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Magazine for Organic & Printed Electronics

tion process fail to progress. This gap typi-

cally occurs at the point where a conceptual

idea needs to be validated, and the equip-

ment and processes needed for production

need to be procured. It is at this stage that

independent innovation centres such as the

UK’s Centre for Process Innovation (CPI) can

support companies on their way forward.

This includes advice on more industry appli-

cable materials for formulation, on how to

print deposit material better or helping them

with the whole ecosystem for upscaling and

validation. An innovation centre can help

to take innovations from idea to com-

mercialisation through funding, lab space,

specialist help and a network of partners.

Thus, the challenge for printed and

organic electronics to be used in smart,

sustainable buildings is to prove that they are

more flexible and conformable and cost-effi-

cient than conventional electronics. To do this

we not only need a critical mass of companies

developing these techniques but also the

opportunity for these companies to test their

devices on the market. As in any new market,

early adopters, who are ready to try out new

products before others and are willing to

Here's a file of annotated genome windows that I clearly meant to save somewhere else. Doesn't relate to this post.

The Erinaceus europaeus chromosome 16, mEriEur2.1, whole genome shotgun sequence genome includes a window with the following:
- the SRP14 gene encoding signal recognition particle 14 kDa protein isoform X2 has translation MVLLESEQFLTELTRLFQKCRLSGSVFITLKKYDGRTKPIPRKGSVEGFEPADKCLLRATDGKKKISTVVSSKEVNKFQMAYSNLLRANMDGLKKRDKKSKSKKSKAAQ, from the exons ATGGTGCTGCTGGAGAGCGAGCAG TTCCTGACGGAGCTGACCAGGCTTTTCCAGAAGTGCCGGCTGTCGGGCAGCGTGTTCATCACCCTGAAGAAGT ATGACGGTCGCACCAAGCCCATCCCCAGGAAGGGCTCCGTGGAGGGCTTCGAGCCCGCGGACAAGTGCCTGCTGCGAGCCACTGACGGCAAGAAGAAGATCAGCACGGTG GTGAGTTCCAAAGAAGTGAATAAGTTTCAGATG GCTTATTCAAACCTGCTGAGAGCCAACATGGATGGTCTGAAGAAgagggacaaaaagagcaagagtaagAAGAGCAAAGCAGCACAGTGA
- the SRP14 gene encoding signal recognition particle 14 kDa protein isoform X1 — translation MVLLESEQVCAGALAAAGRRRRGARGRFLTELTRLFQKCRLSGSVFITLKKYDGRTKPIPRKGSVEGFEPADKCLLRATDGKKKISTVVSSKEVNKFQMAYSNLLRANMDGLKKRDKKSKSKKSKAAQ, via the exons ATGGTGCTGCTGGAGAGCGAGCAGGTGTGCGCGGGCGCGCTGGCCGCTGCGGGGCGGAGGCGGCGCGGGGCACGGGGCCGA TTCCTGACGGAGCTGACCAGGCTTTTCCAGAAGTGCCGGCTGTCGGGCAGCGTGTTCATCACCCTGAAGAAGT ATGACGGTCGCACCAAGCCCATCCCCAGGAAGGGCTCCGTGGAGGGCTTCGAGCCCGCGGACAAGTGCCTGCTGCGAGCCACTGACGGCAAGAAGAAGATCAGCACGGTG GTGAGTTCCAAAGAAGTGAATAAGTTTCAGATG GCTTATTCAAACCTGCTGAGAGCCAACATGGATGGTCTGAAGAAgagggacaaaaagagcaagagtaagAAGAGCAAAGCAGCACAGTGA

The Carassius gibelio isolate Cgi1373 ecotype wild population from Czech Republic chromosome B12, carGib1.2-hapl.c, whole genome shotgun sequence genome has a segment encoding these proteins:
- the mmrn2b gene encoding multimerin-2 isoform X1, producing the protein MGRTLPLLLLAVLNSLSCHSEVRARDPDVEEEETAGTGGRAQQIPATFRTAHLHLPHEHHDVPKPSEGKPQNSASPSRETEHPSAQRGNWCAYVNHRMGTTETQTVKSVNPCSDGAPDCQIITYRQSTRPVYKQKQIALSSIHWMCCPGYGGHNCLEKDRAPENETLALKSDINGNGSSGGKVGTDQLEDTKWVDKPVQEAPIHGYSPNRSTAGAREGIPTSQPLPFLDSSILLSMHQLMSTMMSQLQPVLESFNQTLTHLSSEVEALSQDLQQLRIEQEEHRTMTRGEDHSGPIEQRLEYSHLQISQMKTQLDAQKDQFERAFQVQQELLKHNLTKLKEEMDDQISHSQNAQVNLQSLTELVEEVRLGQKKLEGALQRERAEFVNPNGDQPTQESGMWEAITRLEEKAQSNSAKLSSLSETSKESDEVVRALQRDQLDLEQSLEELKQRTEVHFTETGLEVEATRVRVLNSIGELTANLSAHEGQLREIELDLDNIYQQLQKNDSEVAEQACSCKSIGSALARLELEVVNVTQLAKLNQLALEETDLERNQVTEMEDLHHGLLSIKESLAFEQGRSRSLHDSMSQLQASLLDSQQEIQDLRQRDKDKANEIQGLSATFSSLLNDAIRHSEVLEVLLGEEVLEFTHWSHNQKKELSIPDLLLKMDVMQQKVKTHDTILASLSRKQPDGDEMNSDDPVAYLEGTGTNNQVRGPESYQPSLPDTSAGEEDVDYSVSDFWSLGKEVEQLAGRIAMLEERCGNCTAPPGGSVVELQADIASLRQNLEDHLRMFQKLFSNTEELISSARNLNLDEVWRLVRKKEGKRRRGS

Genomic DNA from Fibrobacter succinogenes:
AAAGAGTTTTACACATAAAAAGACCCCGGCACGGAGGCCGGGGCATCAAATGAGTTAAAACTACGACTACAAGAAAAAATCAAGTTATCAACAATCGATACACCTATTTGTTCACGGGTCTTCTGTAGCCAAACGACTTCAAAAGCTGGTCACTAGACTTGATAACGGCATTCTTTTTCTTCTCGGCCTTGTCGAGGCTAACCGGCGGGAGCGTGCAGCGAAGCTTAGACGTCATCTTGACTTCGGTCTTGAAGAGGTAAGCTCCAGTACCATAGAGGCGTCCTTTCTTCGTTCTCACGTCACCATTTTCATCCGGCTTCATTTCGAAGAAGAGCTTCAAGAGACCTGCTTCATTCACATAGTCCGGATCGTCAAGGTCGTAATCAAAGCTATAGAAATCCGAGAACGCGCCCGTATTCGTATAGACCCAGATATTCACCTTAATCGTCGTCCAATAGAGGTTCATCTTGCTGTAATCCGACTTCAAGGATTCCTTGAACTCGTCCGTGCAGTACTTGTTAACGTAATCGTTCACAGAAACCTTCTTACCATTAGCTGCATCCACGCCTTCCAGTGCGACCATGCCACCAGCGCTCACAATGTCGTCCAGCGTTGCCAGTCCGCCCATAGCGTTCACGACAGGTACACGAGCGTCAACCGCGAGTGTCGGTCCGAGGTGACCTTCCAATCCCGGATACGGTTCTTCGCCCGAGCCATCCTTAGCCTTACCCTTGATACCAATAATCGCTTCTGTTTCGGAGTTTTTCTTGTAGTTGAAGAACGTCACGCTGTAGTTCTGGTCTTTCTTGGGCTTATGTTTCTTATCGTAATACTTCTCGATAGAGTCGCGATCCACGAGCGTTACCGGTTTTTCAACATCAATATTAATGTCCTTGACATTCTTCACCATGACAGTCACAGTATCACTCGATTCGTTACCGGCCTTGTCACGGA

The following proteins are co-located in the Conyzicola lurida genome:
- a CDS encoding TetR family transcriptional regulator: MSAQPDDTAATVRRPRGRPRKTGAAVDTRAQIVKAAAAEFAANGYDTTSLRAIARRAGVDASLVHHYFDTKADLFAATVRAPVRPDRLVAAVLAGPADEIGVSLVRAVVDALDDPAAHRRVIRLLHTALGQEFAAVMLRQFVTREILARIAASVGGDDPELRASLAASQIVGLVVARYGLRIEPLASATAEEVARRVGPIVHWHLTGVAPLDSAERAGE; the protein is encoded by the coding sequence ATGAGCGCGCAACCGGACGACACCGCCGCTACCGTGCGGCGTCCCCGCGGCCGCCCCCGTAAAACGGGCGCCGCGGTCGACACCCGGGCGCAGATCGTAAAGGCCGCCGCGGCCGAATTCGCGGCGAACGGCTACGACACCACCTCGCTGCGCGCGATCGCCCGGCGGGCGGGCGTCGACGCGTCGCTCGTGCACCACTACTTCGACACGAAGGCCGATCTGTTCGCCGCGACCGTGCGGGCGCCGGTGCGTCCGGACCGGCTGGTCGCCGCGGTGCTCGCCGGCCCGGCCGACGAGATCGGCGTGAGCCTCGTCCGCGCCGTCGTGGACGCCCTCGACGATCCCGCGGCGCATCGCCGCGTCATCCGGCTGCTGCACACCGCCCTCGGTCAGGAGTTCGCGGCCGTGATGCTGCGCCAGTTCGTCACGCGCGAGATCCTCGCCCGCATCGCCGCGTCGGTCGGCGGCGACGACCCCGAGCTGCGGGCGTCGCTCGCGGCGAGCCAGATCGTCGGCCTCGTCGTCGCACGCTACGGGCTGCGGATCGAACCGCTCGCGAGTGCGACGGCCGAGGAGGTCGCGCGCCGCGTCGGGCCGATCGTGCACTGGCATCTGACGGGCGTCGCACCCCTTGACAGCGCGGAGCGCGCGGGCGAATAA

pay more for the product than later adop-

ters, are needed to provide feedback about

product deficiencies and upgrades required.

Once printed and organic electron-

ics are mass produced and cost-efficient,

there is really no limit to how smart we can

make buildings. From directing your guests

to the right floor, telling you when you

need to buy milk, indicating your posture

is wrong, alerting when it is time to re-fill

your prescription, or keeping temperature

and lighting correct for all hours of the

day, the only limit is your imagination.

References

[1]

http://www.idtechex.com/research/

reports/printed-organic-and-flexible-

electronics-forecasts-players-and-

opportunities-2017-2027-000510.asp

[2]

http://www.buildingefficiencyinitia

-

tive.org/articles/what-smart-building

[3] Ostfeld, A.E.; Arias, A.C.: “Flexible

photovoltaic power systems: integra-

tion opportunities, challenges and

advances,” Flexible and Printed Electro-

nics, vol. 2, iss. 1, p. 13001, 2017.

A flexible surface

Mesh & Screen Technology Our quality management system is certified according to ISO 9001:2008 Phone: +49 (0) 8121 4784-0 Fax: +49 (0) 8121 5060 E-Mail: info@pvfgmbh.de Internet: www.pvfgmbh.de PVF Mesh & Screen Technology GmbH Oskar-von-Miller-Ring 24 D-85464 Neufinsing YOUR MESH AND SCREEN EXPERT FOR CHALLENGING INDUSTRIAL SCREEN PRINTING APPLICATIONS

Flexible circuits in close up